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Chapter_13_Balance_of_Payments

Fa 0country decumulates assets accounting for asset

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FA > 0Country decumulates assets.
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Accounting for Asset Transactions Capital Account (KA) Capital account is relatively small, accounting for mostly capital transfers (debt forgiveness, gifts). plus some minor items: acquisition/disposal of non- financial, non-produced assets (patents, copyrights, franchises). The capital account is KA = KAIN – KAOUT KA < 0 Country gave more transfers than it received. KA > 0 Country received more transfers than it gave.
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How the Balance of Payments Accounts Work Macroeconomic View Total resources available to the economy is the sum of resources available from income earned plus those available from the exchange of assets. This leads to the BOP identity Resources available to home country due to income Resources available to home country due to asset trades GNE + CA + FA + KA = GNE . Current Account Capital Account CA + KA + FA = 0. Financial Account
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Understanding Data on Balance of Payments Because CA + KA + FA = 0, a country’s current account indicates whether it is a net lender or net borrower . CA > 0, KA + FA < 0, net lender Country income exceeds expenditure Country is a net buyer/importer of assets or net lender CA < 0, KA + FA > 0, net borrower Country expenditure exceeds income Country is a net seller/exporter of assets or net borrower U.S. in 2006 was a net borrower. CA = –$811 billion. KA + FA =+$800 billion. Difference: statistical error.
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Understanding Data on Balance of Payments U.S. trends for BOP items. Since 1990, U.S. current account deficit has grown. CA deficit financed through borrowing from abroad (FA surplus).
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How the Balance of Payments Accounts Work Microeconomic View Each transaction in the balance of payments must involve a BOP credit and a BOP debit. Why? Every market transaction involves two parts: If party A engages in a transaction with party B, then A receives from B an item of given value. In return, B receives from A an item of equal value.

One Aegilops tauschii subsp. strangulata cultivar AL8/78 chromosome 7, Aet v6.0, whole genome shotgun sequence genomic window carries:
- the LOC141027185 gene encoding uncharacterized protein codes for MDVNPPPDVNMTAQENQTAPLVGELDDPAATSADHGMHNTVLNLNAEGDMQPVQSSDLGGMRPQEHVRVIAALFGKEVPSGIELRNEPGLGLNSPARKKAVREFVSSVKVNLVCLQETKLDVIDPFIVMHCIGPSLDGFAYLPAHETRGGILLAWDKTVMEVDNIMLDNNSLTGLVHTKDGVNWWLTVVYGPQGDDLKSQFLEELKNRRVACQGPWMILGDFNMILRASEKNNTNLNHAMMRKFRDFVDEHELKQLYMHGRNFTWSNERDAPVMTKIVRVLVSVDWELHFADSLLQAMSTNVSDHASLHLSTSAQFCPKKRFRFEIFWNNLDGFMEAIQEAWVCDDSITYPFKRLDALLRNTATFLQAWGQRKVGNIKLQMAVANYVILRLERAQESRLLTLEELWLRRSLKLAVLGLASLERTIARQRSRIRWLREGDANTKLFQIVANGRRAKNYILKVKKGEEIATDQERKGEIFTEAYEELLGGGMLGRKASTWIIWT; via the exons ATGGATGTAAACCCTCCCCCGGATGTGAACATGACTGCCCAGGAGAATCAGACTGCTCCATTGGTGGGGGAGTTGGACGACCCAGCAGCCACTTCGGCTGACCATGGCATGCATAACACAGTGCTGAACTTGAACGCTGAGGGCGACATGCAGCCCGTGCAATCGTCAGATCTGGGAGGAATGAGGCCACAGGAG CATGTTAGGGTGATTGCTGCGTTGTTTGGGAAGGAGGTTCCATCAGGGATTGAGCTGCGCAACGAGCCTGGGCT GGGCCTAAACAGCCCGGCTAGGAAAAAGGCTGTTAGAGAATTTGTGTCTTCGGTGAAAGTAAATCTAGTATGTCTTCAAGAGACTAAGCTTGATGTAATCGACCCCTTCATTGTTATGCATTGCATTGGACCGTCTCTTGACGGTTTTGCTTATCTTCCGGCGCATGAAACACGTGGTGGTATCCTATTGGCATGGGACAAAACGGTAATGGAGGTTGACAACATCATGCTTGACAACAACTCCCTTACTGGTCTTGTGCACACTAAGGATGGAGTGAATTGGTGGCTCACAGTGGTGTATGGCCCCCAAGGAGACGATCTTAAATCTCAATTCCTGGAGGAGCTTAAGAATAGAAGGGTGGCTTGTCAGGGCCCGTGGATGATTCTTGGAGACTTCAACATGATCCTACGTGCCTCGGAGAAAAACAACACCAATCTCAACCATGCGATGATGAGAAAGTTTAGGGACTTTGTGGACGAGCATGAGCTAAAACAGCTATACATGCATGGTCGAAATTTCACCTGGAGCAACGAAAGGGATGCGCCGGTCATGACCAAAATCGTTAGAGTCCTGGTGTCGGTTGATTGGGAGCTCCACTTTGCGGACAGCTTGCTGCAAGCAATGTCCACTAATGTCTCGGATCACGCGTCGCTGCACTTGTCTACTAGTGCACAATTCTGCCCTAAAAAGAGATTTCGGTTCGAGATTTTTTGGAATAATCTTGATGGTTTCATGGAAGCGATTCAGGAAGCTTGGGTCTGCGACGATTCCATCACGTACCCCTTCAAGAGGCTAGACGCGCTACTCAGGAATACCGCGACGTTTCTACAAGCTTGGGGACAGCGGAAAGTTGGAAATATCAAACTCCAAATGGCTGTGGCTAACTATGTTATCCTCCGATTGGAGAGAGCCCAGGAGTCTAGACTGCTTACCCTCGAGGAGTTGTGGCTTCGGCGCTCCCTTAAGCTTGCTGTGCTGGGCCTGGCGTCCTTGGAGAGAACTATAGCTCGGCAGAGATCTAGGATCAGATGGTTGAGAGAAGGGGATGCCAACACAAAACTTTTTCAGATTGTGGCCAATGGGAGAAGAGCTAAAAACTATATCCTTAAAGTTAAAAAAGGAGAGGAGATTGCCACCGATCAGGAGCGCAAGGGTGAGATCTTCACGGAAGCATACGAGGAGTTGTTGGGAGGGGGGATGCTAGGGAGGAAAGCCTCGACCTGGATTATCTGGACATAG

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How the Balance of Payments Accounts Work Microeconomic View BOP credit items Current account (CA) Exports of goods and services (+EX) Exports of factor services (+EXFS) Unilateral transfers received (+UTIN) Financial account (FA) Exports of home and foreign assets (+EXHA, + EXFA) Capital account (KA) Capital transfers received (+KAIN)
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How the Balance of Payments Accounts Work Microeconomic View BOP debit items Current account (CA) Imports of goods and services (–IM) Imports of factor services (–IMFS) Unilateral transfers given (–UTOUT) Financial account (FA) Imports of home and foreign assets (–IMHA, –IMFA) Capital account (KA) Capital transfers given (–KAOUT)
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How the Balance of Payments Accounts Work Example #1 George spends $110 (€100) on French wine. George pays with an American Express card.
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